Here and There in Yucatan/Remarkable Wells and Caverns
Yucatan is one of the most interesting States of Mexico, owing to the splendid ancient palaces and temples of once grand cities, now hidden in the forests. That country also presents great attractions for geologists and botanists, as well as naturalists, who there find rare and beautiful birds, insects, and reptiles.
There are no rivers on the surface of the land, but in many parts it is entirely undermined by extensive caverns in which there are basins of water fed by subterranean currents. The caverns are delightfully cool even at midday; the fantastic forms of some of the stalactites and stalagmites, a never-ending source of interest. There are long winding passages and roomy chambers following one after another for great distances. Here and there, through some chink in the stony vault above, a sunbeam penetrates, enabling us to see, to the right and left, openings leading to untrodden places in the bowels of the earth.
As few of these caves have been explored, the wildest accounts are given by the natives concerning the dark recesses where only wild beasts seek shelter. Before venturing far in, it is advisable to secure one end of a ball of twine at the entrance, keeping the ball in hand; nor is it safe to go without lanterns or torches, lest we step into some yawning chasm or deep water. The leader of one exploring party suddenly saw a very dark spot just before him; he jumped over, instead of stepping on it, and told the others to halt. Examination proved the dark patch to be a pit that seemed bottomless.
Awe-inspiring as are the interiors of some of these caves, they are frequently most beautiful. The natural pillars are often grand in dimensions and sparkling with various hues, while stalactites and stalagmites sometimes resemble familiar objects with astonishing perfection. It is, however, not advisable to place implicit confidence in accounts of the natives; for the reality, no matter how beautiful, can hardly be equal to what the vivid imagination of the Indian has pictured. Anything bearing the least resemblance to a woman is called "a most beautiful Virgin Mary." Fantastic flutings become an "organ;" a level rock "an altar." Only once we were not disappointed, when, having been told to look for a pulpit, we found one that appeared as if man must have fashioned it; supported on a slender pyramidal base, the upper part very symmetrical, and ornamented with a perfect imitation of bunches of grapes and other fruit.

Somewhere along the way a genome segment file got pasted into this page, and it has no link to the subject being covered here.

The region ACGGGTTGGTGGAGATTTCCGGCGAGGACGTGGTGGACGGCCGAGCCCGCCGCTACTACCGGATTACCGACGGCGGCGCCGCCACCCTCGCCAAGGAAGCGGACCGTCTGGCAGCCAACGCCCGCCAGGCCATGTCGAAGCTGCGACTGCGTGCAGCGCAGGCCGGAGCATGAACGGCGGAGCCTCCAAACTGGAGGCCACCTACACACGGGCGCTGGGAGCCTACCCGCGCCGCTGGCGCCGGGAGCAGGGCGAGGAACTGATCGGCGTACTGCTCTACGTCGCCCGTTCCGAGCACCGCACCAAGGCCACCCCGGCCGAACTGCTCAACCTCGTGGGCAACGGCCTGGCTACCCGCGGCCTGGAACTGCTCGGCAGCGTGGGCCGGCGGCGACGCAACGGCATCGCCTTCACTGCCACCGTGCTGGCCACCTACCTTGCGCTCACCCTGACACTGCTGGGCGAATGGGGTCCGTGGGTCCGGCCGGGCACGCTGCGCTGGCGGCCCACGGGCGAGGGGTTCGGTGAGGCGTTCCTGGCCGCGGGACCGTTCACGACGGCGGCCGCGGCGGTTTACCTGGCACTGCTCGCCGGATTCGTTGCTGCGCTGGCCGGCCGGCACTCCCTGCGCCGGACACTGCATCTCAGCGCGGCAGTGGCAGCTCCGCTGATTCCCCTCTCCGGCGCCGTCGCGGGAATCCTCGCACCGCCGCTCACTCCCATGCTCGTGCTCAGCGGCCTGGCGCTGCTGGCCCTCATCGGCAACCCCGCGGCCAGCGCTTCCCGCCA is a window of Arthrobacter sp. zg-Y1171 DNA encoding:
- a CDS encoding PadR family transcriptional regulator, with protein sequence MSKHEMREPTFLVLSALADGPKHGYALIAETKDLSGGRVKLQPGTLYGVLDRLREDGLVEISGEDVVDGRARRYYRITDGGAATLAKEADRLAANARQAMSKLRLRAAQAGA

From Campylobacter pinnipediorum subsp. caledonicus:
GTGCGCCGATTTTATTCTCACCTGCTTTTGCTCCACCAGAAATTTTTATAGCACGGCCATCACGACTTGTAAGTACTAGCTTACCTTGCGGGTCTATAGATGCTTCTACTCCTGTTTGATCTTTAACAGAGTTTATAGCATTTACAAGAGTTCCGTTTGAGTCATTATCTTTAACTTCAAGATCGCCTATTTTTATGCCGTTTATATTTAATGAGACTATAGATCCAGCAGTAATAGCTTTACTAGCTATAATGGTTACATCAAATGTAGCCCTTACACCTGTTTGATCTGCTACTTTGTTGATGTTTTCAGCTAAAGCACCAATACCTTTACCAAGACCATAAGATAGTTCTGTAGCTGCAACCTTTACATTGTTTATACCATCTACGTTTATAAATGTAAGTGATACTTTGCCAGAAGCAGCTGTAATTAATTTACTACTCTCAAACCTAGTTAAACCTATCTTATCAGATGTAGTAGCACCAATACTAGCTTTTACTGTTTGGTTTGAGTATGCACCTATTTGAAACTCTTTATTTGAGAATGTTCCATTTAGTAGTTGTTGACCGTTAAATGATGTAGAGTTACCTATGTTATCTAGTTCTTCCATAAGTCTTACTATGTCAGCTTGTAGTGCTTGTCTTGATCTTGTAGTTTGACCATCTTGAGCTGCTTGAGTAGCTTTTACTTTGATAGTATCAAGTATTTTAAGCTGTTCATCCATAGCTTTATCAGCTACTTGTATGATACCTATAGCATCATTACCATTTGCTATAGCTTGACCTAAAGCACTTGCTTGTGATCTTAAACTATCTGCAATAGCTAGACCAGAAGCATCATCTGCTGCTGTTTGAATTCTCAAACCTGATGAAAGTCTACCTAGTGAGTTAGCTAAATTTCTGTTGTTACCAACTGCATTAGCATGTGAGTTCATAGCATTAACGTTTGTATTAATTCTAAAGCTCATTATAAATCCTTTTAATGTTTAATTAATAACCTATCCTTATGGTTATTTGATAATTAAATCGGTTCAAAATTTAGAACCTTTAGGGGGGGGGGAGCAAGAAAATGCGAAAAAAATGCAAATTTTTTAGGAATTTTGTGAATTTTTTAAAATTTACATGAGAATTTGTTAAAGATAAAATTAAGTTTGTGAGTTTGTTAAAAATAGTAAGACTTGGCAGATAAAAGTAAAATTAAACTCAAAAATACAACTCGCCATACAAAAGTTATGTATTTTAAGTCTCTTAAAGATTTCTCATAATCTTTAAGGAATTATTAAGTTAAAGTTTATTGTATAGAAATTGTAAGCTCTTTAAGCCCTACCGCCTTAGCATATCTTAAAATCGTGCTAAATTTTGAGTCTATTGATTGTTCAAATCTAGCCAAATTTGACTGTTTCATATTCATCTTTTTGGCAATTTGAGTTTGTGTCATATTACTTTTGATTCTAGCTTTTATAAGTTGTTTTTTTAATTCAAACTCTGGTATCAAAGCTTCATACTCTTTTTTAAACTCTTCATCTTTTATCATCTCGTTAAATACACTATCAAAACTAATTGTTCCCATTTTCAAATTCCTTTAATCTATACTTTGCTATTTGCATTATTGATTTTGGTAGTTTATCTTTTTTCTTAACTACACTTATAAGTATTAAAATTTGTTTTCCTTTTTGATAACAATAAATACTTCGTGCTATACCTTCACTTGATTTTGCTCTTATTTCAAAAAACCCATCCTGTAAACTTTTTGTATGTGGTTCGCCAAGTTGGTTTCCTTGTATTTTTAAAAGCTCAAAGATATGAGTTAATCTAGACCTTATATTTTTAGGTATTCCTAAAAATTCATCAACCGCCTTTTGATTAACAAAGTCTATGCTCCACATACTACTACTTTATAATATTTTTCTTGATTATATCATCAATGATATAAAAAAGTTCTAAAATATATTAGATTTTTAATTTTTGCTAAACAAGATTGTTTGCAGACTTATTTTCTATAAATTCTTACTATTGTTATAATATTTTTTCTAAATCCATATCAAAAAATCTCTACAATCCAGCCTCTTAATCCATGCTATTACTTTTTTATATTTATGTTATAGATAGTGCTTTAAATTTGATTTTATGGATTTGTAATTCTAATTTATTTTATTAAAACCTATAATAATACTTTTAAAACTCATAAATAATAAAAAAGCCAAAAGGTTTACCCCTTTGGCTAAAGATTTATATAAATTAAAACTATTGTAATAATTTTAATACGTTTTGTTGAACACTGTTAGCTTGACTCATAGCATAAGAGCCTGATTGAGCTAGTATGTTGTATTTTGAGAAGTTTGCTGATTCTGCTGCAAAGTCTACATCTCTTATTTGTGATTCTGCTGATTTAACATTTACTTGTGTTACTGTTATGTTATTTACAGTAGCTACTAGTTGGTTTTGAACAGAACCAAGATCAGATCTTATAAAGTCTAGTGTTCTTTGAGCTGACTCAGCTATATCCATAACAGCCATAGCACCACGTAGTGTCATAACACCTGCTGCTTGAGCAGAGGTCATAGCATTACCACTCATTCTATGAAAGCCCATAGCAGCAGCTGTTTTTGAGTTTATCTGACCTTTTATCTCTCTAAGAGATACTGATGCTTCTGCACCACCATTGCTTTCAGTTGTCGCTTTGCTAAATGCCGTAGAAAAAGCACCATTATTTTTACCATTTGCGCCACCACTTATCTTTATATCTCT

As already said, in these caves there are sheets of water, some very large, others only a few feet in circumference, fed by subterranean currents. When the water is clear and sweet, it is peopled by a kind of bagre, called by the natives tzau, also a blind fish of the silurus species. There are likewise medicinal and thermal waters, by bathing in which many people claim to have been cured of most painful and obstinate diseases.
Strange stories are told of some of these waters. Of one it is said that those who approach it, without holding their breath, fall dead. People who live near the place swear it is so, and say the water appears to boil on such occasions. From the thermal waters, in some cases 100 feet below the soil, and not to be reached except by buckets let down through an opening in the rock, warm vapors issue at early morn; but when the sun is high the water is cool and pleasant to drink.
The name senote, from the Maya word ɔonot, is given to all these deposits of water, also to some immense natural circular wells from 50 to 300 feet in diameter. The walls are more or less perpendicular, generally covered with tropical vegetation. In some there is a swift current, but no inlets or outlets are visible. The water is deliciously pure and sweet, much better than that of wells opened by man in the same country. These enormous deposits generally have a rugged path, sometimes very steep, leading to the water's edge. Daring natives throw themselves from the brink; afterward ascending by stout roots that hang like ropes down the sides; the trees above sucking through these roots the life-sustaining fluid more than a hundred feet below.